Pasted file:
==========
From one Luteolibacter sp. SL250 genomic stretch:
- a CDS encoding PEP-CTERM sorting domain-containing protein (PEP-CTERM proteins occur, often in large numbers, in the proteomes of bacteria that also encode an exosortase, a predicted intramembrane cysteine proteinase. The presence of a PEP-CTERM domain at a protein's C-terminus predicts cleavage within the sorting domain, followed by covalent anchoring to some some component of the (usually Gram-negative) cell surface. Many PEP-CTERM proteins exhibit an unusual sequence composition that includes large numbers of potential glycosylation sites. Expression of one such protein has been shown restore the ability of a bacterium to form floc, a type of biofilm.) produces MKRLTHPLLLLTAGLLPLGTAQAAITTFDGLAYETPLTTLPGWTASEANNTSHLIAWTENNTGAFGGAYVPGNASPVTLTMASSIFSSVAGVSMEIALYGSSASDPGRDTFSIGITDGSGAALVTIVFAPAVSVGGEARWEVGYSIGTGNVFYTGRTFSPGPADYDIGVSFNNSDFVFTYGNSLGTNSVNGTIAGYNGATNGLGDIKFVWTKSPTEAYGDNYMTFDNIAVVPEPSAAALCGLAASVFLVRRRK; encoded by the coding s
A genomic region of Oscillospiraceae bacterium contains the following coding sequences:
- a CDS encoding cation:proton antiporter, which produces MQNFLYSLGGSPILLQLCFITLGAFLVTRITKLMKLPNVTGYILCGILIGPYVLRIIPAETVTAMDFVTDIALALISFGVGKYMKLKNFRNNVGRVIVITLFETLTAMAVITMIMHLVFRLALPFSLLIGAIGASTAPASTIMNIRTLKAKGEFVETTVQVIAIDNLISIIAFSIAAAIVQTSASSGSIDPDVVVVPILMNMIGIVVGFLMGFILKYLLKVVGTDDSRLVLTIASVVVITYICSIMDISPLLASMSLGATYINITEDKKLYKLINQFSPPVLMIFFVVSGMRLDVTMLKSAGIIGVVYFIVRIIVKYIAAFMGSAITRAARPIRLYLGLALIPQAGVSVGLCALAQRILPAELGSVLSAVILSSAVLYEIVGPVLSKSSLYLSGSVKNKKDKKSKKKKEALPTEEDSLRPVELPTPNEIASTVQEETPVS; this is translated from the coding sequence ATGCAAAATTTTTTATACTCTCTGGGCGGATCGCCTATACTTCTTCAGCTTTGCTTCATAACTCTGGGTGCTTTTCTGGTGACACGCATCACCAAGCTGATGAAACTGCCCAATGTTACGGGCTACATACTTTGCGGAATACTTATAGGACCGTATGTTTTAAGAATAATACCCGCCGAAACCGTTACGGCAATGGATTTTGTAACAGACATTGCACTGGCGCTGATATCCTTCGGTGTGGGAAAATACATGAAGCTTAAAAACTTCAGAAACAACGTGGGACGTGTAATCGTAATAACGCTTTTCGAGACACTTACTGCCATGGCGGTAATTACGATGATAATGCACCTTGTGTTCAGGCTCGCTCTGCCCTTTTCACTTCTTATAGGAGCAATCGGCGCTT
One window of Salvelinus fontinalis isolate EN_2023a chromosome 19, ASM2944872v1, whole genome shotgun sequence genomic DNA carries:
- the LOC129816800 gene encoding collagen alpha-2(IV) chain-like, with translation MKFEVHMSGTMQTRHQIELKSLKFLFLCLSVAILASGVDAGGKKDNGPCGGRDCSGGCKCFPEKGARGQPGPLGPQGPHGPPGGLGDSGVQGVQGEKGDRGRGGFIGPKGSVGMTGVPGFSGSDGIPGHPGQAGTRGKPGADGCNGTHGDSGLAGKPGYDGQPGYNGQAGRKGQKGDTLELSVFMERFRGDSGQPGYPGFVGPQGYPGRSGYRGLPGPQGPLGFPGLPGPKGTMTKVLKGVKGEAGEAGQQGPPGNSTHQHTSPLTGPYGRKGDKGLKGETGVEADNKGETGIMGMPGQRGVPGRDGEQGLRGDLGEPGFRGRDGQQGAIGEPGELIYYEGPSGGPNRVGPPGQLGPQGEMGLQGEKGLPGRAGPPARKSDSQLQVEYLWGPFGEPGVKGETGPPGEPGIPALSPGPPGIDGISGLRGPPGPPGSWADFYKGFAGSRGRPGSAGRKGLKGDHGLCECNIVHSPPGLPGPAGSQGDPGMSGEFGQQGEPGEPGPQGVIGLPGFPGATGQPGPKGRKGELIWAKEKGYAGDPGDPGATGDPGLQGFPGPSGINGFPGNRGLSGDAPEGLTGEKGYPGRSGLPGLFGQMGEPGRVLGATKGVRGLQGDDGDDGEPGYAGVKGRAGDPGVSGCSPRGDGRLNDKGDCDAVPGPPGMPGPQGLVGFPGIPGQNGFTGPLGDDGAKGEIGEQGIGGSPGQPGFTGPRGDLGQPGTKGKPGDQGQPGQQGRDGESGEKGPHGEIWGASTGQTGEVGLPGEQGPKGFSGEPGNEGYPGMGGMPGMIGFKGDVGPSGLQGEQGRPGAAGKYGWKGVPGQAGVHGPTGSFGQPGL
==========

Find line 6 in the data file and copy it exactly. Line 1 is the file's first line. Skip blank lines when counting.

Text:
- the LOC129816800 gene encoding collagen alpha-2(IV) chain-like, with translation MKFEVHMSGTMQTRHQIELKSLKFLFLCLSVAILASGVDAGGKKDNGPCGGRDCSGGCKCFPEKGARGQPGPLGPQGPHGPPGGLGDSGVQGVQGEKGDRGRGGFIGPKGSVGMTGVPGFSGSDGIPGHPGQAGTRGKPGADGCNGTHGDSGLAGKPGYDGQPGYNGQAGRKGQKGDTLELSVFMERFRGDSGQPGYPGFVGPQGYPGRSGYRGLPGPQGPLGFPGLPGPKGTMTKVLKGVKGEAGEAGQQGPPGNSTHQHTSPLTGPYGRKGDKGLKGETGVEADNKGETGIMGMPGQRGVPGRDGEQGLRGDLGEPGFRGRDGQQGAIGEPGELIYYEGPSGGPNRVGPPGQLGPQGEMGLQGEKGLPGRAGPPARKSDSQLQVEYLWGPFGEPGVKGETGPPGEPGIPALSPGPPGIDGISGLRGPPGPPGSWADFYKGFAGSRGRPGSAGRKGLKGDHGLCECNIVHSPPGLPGPAGSQGDPGMSGEFGQQGEPGEPGPQGVIGLPGFPGATGQPGPKGRKGELIWAKEKGYAGDPGDPGATGDPGLQGFPGPSGINGFPGNRGLSGDAPEGLTGEKGYPGRSGLPGLFGQMGEPGRVLGATKGVRGLQGDDGDDGEPGYAGVKGRAGDPGVSGCSPRGDGRLNDKGDCDAVPGPPGMPGPQGLVGFPGIPGQNGFTGPLGDDGAKGEIGEQGIGGSPGQPGFTGPRGDLGQPGTKGKPGDQGQPGQQGRDGESGEKGPHGEIWGASTGQTGEVGLPGEQGPKGFSGEPGNEGYPGMGGMPGMIGFKGDVGPSGLQGEQGRPGAAGKYGWKGVPGQAGVHGPTGSFGQPGL